Strictly speaking, being an ‘interwar’ aircraft, the Fairey IIIF is outside the normal scope of members’ interest but, perhaps because of its descent from the Fairey III of 1917, I feel that it merits consideration by our members.
If, like me, you are interested in British interwar aircraft of the ‘silver wings’ period then this is a book for you. Its 248 glossy pages are crammed with well-reproduced photographs mainly illustrating the development and use of the IIIF throughout its decade of service with the Royal Air Force and the Royal Navy. The penultimate chapter describes the histories of the British civil registered Fairey IIIFs and the final chapter describes the type’s use with the services of Argentina, Chile, Greece and New Zealand.
While there are no pages of detailed three-view drawings there are a number of official drawings from the period – a side elevation; the lines of the metal floats fitted to some aircraft; details of the wing structure; a rigging diagram as well as scrap drawings of many internal details. Frank Munger’s excellent two page cutaway drawing provides a fascinating glimpse into the structure and layout of the late all-metal version of the type. The eight pages of colour artwork provide a selection of 31 colour schemes for military and civil IIIFs of both British and foreign air forces.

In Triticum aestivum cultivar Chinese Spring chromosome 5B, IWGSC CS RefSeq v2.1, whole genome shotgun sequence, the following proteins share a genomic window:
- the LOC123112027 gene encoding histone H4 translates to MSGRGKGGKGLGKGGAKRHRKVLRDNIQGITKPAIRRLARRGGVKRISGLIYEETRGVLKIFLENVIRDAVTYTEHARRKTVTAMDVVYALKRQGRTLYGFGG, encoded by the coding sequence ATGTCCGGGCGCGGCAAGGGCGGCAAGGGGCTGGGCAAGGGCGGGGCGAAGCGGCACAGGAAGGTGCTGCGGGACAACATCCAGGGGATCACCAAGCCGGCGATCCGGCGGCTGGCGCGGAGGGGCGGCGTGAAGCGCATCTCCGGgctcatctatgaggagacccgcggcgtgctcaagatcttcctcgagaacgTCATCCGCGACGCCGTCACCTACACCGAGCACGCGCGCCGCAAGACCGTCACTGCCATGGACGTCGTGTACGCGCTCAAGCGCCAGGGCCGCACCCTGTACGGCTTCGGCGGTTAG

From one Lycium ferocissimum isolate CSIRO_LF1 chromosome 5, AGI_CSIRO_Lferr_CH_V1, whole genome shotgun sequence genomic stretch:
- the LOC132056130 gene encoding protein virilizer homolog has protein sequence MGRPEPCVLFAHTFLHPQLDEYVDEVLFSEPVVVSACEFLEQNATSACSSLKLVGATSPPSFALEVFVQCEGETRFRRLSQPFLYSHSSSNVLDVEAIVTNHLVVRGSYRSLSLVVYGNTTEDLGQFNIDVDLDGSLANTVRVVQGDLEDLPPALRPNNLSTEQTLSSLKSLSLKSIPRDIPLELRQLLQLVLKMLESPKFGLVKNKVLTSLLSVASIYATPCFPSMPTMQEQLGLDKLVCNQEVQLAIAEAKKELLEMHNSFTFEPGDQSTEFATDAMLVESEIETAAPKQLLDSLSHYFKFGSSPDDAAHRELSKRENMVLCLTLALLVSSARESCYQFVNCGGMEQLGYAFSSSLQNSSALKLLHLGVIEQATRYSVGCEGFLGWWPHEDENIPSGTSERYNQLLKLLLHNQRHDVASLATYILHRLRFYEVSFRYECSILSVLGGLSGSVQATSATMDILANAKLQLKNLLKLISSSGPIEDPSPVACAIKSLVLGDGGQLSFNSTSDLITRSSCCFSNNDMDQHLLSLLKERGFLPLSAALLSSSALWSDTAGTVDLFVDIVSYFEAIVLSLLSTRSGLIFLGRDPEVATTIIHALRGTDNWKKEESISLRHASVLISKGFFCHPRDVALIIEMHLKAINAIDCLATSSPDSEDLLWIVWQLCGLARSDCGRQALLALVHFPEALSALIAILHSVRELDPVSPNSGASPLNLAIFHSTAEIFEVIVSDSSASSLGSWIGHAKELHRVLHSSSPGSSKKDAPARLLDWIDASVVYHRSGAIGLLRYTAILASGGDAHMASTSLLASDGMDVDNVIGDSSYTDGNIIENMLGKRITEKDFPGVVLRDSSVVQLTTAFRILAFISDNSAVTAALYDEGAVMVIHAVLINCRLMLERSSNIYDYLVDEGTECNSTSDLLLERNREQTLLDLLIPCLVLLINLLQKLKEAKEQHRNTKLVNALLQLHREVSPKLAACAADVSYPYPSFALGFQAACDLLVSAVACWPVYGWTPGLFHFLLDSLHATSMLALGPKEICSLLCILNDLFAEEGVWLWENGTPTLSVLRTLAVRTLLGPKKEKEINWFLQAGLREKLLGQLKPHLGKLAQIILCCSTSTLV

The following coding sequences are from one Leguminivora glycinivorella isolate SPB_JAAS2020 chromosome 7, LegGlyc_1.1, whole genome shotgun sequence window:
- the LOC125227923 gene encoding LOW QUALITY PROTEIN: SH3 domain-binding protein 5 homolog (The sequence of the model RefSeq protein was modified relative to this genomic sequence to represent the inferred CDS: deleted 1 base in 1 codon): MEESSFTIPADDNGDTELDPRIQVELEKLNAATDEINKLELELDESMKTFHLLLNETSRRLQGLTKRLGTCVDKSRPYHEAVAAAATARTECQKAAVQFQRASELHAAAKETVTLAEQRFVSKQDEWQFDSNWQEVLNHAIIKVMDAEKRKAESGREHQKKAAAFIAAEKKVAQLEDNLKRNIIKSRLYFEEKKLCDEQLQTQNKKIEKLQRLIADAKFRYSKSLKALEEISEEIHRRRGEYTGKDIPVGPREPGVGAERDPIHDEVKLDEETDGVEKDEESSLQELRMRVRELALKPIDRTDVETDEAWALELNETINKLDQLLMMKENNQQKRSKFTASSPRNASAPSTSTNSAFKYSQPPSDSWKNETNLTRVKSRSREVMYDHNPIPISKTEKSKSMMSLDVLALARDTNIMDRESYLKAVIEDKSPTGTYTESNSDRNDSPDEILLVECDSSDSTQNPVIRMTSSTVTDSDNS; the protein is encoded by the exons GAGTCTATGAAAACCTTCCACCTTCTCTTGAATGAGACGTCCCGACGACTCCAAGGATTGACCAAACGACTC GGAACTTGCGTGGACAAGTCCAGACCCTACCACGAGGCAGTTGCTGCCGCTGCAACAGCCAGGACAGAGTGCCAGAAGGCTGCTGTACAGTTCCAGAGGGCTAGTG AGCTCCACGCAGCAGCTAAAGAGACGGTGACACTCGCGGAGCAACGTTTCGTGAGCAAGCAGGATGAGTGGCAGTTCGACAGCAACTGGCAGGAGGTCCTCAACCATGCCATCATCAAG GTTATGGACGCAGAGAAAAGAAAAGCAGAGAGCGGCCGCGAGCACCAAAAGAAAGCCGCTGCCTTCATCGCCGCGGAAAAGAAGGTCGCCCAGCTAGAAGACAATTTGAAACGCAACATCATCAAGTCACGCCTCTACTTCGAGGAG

Philip Jarrett’s text authoratively covers the development and service life of the type as it has never been covered before and to this must be added the detailed captions for the many photographs.
This is excellent, well written, well illustrated and well produced. A credit to the author and publishers. PSL